Until Don Zaidle, my editor at Texas Fish & Game magazine, sent me the email last week, I’d never heard of the CNPSR. And now that I’ve read the email, and know what it is, I wish I still hadn’t heard of it. You will wish the same thing in about two minutes.
The members of the Coalition of National Park Service Retirees recently sent a letter to Secretary of the Interior Ken Salazar and National Park Service Director Jonathan Jarvis, whining about Section 512 of Public Law 111-24, which will go into effect 22 February 2010. This provision, authored by Senator Tom Coburn, M.D. (R-OK), effectively extends what Second Amendment rights remain in America to our national parks.
Previously, it has pretty much been illegal to carry a gun in a national park. Of course, if you’ve been to a national park in Colorado, Montana, Wyoming, or any of the other states that contain large, furry predators such as bears, you carried a gun anyway, unless you’re even dumber than the geezers at CNPSR. Nobody with the IQ of a pinecone traipses around in bear country unarmed. A law that imperils citizens should be ignored.
But the rocket scientists at CNPSR seem to think we’ve all been leaving our guns at home when we came to their parks. As long as no one reads this column to them, they’ll probably still think that. Which is fine, as long as they leave Tom alone.
Tom Coburn, M.D., is one of the good guys. He’s been working to preserve our 2A rights for years, first in the house and now in the senate. This national parks thing is just the latest in a long series of battles he’s fought to help keep us all from becoming subjects, instead of citizens.
What Section 512 of Public Law 111-24 actually says is that, after 22 Feb., the laws concerning the possession of firearms in a national park will be consistent with the laws of the state the park is in. Yes, I ended a sentence with a preposition. So sue me.
CNPSR’s letter to Salazar and Jarvis makes it clear the geezers are unhappy about this (the law, not my preposition), and even includes wording that indicates they don’t think current park employees should obey the law, at least in regard to the legal carrying of weapons. It says, "The regulations currently in effect for national parks prohibit the possession, carrying, and use of weapons. Section 512 of Public Law . . . removes the authority of the Secretary of the Interior to enforce any regulation that prohibits an individual from possessing a firearm." Later it says, "However, the NPS regulations affected by Section 512 do more than prohibit the possession of firearms. Construing section 512 together with (some park law number) makes clear that using and carrying firearms in parks remain prohibited, even though possession is allowed where authorized by state law."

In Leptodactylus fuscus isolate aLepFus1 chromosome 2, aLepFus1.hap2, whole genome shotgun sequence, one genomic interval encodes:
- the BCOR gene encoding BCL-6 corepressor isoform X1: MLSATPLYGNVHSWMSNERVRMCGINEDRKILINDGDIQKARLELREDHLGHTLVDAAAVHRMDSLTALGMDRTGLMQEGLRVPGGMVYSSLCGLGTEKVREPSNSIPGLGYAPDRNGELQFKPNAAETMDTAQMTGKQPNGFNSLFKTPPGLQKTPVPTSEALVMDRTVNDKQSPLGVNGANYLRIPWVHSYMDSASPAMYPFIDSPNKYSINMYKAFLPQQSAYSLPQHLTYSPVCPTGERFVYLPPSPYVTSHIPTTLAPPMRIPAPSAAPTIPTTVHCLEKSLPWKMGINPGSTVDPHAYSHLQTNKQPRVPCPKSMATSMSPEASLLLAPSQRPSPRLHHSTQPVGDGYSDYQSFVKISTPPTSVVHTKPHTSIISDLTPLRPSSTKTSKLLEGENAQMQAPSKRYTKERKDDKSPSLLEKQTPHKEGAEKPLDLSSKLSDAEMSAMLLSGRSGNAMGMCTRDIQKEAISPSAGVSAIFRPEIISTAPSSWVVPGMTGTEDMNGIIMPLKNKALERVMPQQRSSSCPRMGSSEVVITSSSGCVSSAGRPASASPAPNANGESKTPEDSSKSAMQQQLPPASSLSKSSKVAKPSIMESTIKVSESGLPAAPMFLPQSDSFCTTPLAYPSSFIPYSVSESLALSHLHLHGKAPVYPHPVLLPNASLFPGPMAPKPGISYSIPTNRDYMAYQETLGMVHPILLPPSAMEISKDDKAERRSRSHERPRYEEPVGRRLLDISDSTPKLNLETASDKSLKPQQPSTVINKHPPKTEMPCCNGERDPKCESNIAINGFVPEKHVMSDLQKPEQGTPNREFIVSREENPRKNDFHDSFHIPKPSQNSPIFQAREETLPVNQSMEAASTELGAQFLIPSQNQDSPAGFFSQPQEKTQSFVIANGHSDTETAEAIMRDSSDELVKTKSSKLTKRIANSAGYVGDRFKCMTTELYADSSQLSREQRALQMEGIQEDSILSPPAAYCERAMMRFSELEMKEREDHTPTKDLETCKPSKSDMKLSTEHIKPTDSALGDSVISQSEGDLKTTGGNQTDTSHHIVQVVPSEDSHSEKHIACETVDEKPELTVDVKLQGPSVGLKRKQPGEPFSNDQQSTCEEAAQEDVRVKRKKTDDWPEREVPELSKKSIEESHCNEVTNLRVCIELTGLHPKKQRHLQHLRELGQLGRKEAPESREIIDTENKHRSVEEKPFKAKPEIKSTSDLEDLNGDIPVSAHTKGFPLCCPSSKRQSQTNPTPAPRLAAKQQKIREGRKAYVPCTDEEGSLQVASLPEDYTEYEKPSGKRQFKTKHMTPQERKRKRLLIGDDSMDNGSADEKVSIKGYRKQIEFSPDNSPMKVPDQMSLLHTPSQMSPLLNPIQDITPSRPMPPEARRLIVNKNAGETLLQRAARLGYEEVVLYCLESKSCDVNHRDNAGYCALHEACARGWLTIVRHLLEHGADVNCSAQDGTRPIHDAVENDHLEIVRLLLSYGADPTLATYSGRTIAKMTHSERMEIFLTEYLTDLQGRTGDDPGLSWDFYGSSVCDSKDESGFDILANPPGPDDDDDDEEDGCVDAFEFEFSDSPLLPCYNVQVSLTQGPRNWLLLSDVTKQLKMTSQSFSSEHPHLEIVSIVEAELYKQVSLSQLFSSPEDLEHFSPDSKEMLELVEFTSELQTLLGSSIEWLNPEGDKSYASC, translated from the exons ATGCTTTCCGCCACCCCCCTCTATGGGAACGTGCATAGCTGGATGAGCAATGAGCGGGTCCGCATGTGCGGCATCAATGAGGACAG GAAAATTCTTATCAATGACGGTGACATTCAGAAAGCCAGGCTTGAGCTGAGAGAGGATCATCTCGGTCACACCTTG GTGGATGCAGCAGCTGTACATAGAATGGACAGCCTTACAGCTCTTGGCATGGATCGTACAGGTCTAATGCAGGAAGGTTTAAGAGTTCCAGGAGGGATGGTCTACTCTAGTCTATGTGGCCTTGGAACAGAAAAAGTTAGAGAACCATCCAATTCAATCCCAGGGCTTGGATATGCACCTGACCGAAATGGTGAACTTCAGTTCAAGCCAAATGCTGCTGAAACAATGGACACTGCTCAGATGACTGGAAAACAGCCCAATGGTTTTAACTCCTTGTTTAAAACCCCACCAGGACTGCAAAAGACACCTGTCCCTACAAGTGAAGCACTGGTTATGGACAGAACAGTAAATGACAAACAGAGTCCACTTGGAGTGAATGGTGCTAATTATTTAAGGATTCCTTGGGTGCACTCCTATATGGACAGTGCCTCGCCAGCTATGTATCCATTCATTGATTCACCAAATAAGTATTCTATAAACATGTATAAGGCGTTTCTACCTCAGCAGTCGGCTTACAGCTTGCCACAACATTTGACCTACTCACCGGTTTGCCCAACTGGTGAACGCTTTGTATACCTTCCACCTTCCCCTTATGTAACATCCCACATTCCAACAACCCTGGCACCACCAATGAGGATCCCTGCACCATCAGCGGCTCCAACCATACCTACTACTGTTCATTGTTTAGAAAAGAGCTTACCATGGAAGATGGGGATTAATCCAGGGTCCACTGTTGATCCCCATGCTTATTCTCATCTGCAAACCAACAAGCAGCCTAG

In other words, they’re saying, "Well, the law says people can have guns in parks, but it doesn’t say they can carry them or use them." As if they’re winking and saying, "We know you won’t allow this law to be obeyed, and here’s a way to ignore it."
But that won’t work, because the geezers are wrong. Whatever the laws of the state say is what goes, in parks and out, according to 512. They just don’t want to accept it, and they don’t want Salazar and Jarvis to accept it, either.
The main complaint is that they think people are suddenly going to start shooting. Not that they might start shooting, but that they will. And not just at other people. In fact, the tone of their comments leads me to believe they are not so concerned about people shooting at other people. Their real worry is that people will start shooting at wildlife, trees, flowers, and natural landmarks, such as petroglyphs, balanced rocks, federally owned dirt, and whatever else can be shot at.
The geezers are trying to field a fear campaign, is what this amounts to. (another preposition at the end, there) The facts prove the geezers are wrong. When people carry guns, society is far more polite than when they don’t. I just can’t figure out why the geezers think folks will be more trigger-happy just because they’ve entered a park.
None of this applies in Alaska, of course. Armed people are everywhere in Alaska, even in Denali National Park. One of the teenaged boys I went to Alaska with a few years ago carried a .44 magnum revolver the size of a Christmas ham on his leg in Denali, and the park rangers never said a word. Of course, who would?
The fact is that 512 will make national parks safer after 22 Feb. than before, because criminals won’t know who is armed and who isn’t. Granted, a pink Volvo with California or Illinois plates will still be an easy mark, but the rest of us should be OK.
If the geezers want to make our national parks safer, they should advocate banning lawyers . . .
Kendal Hemphill is an outdoor humor columnist and public speaker who has never shot a petroglyph. Or federal dirt. Write to him at PO Box 1600, Mason, Tx 76856 or firstname.lastname@example.org